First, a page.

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Drama competition nurtures future of Chinese theater

Budding actors and directors from across China have gathered in the canal town to compete in the Young Theater Artist’s Competition. Some big names are on the jury panel, offering career-building advice and support. Here’s Qi Wei with the story of some aspiring young stars, who all have a tale to tell.

An invisible door, a hat and a musical instrument - that’s all you need if you’re a budding performer, here at the Wuzhen Theater Festival.

It’s a small space, with only 200 seats. But it’s also a door for industry newcomers hoping to break into the big time.

On the jury - the best of the best: Raymond Zhou, Shi Hang, Tian Qinxin, Meng Jinghui, Stan Lai, and Huang Lei. Whichever play they judge to be the best will win a cash prize of 200,000 yuan ($33,0000). The best actors will win 60,000 yuan.

[Photo/cntv]

“As well as the cash prize, we can link these young talents with more opportunities and resources, as well as helpful social connections, to allow them to express their ideas on a bigger stage,” said Meng Jinghui, theater director and juror of Young Artist Competition, Wuzhen Festival.

It’s no wonder that nearly 200 plays were submitted for consideration. Only a lucky 12 will be chosen to perform at the festival in front of the jury.

The Possibly hardy Tin Soldier is one of them. It tells a story of a hardworking young man who slowly falls in love with a statue, during his daily commute.

Director, Chen Danlu, won the Most Outstanding Artist Award at last year’s competition. She says the award changed her life.

“In the past year, I’ve produced my first plays, thanks to subsidies and prize-money, as well as investment from Huang Lei’s company. This year, I was hired by a culture research institute in my hometown. This enables me to keep producing my work and find actors who can work with me,” Chen said.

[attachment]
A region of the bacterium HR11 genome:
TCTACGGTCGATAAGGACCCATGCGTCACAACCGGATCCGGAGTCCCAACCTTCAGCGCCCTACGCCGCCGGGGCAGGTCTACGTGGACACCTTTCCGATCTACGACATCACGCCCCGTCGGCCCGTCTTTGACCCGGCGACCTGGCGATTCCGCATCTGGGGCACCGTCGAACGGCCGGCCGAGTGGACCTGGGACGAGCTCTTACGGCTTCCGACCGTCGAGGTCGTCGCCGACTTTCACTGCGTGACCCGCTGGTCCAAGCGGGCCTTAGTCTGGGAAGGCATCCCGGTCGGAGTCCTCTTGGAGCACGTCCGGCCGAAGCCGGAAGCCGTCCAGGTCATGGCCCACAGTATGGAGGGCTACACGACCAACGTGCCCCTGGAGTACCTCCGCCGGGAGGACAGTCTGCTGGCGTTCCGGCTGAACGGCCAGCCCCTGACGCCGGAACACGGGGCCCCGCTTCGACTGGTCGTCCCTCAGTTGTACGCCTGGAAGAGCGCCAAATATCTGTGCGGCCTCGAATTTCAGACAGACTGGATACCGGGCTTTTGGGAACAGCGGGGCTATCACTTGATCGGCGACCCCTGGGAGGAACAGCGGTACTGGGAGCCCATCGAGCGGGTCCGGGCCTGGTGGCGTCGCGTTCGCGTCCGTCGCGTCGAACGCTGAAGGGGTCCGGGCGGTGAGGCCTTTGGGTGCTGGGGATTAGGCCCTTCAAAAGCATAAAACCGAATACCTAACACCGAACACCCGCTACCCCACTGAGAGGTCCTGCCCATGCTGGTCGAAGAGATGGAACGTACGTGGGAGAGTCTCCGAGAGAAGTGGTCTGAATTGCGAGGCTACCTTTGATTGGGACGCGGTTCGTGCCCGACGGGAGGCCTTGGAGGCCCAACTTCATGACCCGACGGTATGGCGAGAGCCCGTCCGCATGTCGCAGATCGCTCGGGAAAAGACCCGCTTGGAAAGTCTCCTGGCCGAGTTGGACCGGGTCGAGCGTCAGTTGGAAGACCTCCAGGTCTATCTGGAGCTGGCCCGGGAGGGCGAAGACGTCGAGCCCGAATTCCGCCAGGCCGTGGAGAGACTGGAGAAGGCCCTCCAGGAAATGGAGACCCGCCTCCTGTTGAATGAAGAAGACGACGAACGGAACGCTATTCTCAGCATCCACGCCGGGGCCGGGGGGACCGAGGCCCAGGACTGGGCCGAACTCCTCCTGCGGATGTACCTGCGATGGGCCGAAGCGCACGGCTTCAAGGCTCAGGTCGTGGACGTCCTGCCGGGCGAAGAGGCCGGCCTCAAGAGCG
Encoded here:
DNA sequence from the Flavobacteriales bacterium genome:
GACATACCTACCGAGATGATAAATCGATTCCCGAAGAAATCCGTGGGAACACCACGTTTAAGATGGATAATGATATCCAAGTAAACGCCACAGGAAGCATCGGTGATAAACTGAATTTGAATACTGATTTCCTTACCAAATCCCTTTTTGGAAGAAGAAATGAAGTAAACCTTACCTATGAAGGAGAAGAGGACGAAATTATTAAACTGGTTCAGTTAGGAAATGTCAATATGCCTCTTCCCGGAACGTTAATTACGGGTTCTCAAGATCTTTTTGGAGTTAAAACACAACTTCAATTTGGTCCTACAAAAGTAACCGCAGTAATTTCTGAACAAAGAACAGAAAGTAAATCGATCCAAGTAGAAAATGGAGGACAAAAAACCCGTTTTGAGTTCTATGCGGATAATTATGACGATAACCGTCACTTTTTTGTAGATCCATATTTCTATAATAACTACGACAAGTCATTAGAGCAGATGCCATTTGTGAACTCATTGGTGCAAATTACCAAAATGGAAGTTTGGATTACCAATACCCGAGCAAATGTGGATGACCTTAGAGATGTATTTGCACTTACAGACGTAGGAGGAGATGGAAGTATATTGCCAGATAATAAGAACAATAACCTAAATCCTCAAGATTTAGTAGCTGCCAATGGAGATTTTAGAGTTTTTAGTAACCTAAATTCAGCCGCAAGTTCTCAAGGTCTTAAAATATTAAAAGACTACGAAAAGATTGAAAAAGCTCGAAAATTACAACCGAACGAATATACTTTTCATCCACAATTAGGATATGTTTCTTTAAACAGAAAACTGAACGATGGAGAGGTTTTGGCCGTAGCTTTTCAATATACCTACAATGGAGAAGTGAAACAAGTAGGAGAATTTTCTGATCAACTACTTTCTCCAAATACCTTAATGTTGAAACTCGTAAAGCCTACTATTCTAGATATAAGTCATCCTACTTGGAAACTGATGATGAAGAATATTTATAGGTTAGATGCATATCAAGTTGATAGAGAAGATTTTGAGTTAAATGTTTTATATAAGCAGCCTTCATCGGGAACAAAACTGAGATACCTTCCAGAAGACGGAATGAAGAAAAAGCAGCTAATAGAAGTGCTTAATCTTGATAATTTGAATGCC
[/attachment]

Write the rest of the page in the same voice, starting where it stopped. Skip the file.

But despite her success, the theater world is always tough. Chen Danlu’s play Long Table never broke even, when it was staged in Beijing.

The financial uncertainty makes it all the more harder to deal with parents, who always want the best ...

“When my family came to the festival and heard the applause in the theater, they were very happy. But they’ve always worried whether this is a good career for me. Now, I think they’re satisfied, now that I have a job,” Chen said.

Chen Danlu is one of the lucky ones. For those that didn’t make the final 12, the only stage left is Wuzhen’s public square.

“I’ve been an actor since I left college. In July, I switched to production, staging my first play, which I funded entirely by myself. When I was an actor, I thought producing a play was simple. But when you manage a team, you find out it’s not. Every step is hard, especially trying to make back the money you’ve invested,” said Zhao Zhao, producer of Zhao drama.

“Theater is really not very profitable compared to movies and TV. It’s the same all over the world. It’s really driven by passion. You have to have passion to work in theater and to express this unique art form,” said Raymond Zhou, theater critic and juror of Young Artist Competition, Wuzhen Festival.

That’s certainly the case for aspiring young actors, most of whom rely on adverts and small TV roles for their income.

Theater may be their main love - but it doesn’t pay the bills.

Another entry that did make it to the last 12 is Kidnap a play that deals with a very modern issue - personal information on social media.

“It all started with a real nightmare I had. I explained it to the director and he asked me to write it down. I finished it the day after my final exam. We then spent two days and nights polishing the material, so we could submit it for the competition here at Wuzhen,” said Cao Taianyi, writer of kidnap.

Kidnap is a modern tale that stands side by side with more traditional themes.

Juror Raymond Zhou says he’s delighted by the creativity of the entries.

“Young artists in theater should learn from the masters, be familiar with the classics. But most importantly they should know what they want to express and try to find out what fits their own stories. Don’t copy others’,” Zhou said.

Kidnap was put together by high school classmates with a passion for drama - a passion that took them to Wuzhen.

For aspiring actors, writers and directors, the key to a long and fruitful career is learning how to keep that passion alive.